Women are displayed with exposed breasts in Minoan artwork from 1500 B.C. Some historians believe that these ancient women went topless only during religious rituals—bare-breasted, buxom goddesses have been worshiped since the dawn of civilization—but some of the artworks depict everyday activities, suggesting that bare breasts may have been commonplace. Just across the Mediterranean, ancient Egyptian women sported elaborate dresses that could either cover the breasts or leave them exposed, depending on the whim of the designer. Over the next few centuries, however, breasts become strictly private parts. Ancient Athenian women were wearing flowing, multilayered robes that concealed the shape of the bosom by the middle of the first millennium B.C. Spartan attire was more risqué, exposing the female thigh, but breasts were always covered.
Covering the breasts suggests a greater sense of self-awareness and perhaps self-consciousness. In many primitive cultures, the breasts are seen as just another utilitarian body part, and women are not self-conscious about them, and men do not make remarks about them, even in a male-only setting. The only universal taboos about body exposure have to do with the genitals and the anus, which unlike the breasts are involved in excretion and intercourse, two of the most obviously shameful and/or private activities.
The fact that Mediterranean peoples before 1000 B.C. resembled primitive cultures, and that they had radically changed toward greater self-awareness by circa 500 B.C., makes me immediately think of Julian Jaynes' ideas about the bicameral mind. He was trying to account for an apparent lack, or at least a very low degree, of self-awareness in civilized people before around 1000 B.C., and their shift toward introspective abilities and self-awareness by around 500 B.C.
His main sources for documenting this are comparing the older Iliad to the younger Odyssey, and the older books of the Old Testament like Amos to the younger ones like Ecclesiastes. In short, characters in the older literature seem to be trapped in concrete awareness of the world around them, with little or no abstraction or introspection, whereas their counterparts in the younger literature can introspect and ponder questions about human nature, divine nature, love, hate, and so on.
Older religious traditions do not assume that a group member could look inside themselves -- they received a message from the gods about what to do, and they obeyed. However, looking inside yourself is the central feature of all of the major world religions and philosophies that were born and began spreading independently all over the Old World during the Axial Age, such as Second Temple-ism, Zoroastrianism, Buddhism, Platonism, and Confucianism.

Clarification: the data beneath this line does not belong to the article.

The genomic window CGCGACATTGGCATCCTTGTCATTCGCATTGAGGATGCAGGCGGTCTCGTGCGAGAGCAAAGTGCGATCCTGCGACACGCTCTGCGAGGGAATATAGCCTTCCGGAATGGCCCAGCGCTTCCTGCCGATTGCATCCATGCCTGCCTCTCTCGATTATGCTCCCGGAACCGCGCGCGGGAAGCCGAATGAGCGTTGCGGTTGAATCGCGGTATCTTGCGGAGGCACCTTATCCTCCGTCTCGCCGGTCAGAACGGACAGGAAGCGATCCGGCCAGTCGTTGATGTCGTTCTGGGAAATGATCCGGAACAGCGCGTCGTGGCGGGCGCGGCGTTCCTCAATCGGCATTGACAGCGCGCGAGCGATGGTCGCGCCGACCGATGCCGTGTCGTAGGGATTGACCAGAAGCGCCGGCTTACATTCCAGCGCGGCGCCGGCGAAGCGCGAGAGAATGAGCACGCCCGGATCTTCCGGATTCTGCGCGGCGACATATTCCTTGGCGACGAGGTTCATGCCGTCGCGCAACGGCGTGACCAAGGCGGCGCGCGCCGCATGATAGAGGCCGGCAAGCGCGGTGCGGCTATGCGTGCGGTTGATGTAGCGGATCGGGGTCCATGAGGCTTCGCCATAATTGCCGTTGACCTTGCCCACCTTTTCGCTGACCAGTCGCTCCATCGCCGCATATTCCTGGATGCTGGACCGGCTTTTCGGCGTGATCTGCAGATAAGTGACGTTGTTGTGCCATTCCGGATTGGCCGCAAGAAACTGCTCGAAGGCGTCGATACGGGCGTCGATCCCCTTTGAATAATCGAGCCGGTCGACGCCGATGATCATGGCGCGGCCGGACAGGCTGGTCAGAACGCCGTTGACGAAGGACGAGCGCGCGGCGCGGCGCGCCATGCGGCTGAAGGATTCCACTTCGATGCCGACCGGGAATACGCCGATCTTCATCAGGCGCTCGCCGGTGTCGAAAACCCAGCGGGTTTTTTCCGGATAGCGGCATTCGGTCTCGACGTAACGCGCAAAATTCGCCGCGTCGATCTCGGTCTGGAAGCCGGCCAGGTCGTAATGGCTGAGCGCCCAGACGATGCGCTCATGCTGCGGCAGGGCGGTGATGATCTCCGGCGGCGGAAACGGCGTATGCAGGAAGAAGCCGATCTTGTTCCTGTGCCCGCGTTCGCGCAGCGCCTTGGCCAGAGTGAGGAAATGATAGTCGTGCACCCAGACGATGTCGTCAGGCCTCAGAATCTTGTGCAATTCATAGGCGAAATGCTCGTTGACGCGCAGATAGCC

He also discusses how the Greek language of the Iliad had no abstract mentalistic terms like thought, soul, anger, etc. They only later acquired such abstract meanings, and originally had very concrete sensory meanings like sight, heavy breathing, excitation of the nerves, life-matter, etc. Ethnographers of hunter-gatherers also say that the people they study rarely or never at all hold abstract discussions, even about the everyday world. For example, they don't say "it's a beautiful day," referring to something abstract like "beautiful." They phrase it more concretely, like "it's hot out" or "the sun is shining."
Jaynes' approach is more interesting than comparing different cultures today because he's tracking a change over time within a population. That way we can better see which things are associated with which other things -- if they're tightly related, they'll show similar trends over time. If we just compare different cultures today, it's more difficult to disentangle which differences are related to which others. There are "spurious" correlations that don't reflect a true relationship deep down.
For example, the Bushmen hunter-gatherers speak a language with clicks, whereas no modern language has clicks -- but that could be unrelated to other psychological differences between them and us. Now, if we found out that the Minoans spoke a language with clicks, and that they were lost over time by circa 500 B.C., that would squarely place linguistic clicks within the suite of traits leading from primitive to modern minds.
So, at least to judge from the available record of ancient visual culture, it looks like modesty about the breasts was another piece of the larger shift toward self-awareness that took place during the first millennium B.C. across large swaths of the Mediterranean and Middle Eastern civilizations. Before, only the most concretely shameful body parts were the targets of taboo-related behavior -- covering the genitals and anus.
As the ancient Greeks came to develop greater introspective and abstract thinking, they probably debated with one another in everyday settings whether or not other body parts ought to be covered. The breasts are not involved in shameful activities per se, just nursing infants, and then only occasionally. But they are a physical difference between the sexes, they begin to develop during puberty, and they're an orifice through which liquid leaves the body.
To all primitive peoples, this strained line of reasoning doesn't occur to them, and even if they're told about the civilized pattern of covering them up, they reject it as a ridiculous and perhaps painful practice. But to people who are becoming more self-aware and abstract in their thinking, the breasts emerge as the next obvious target for body exposure taboos.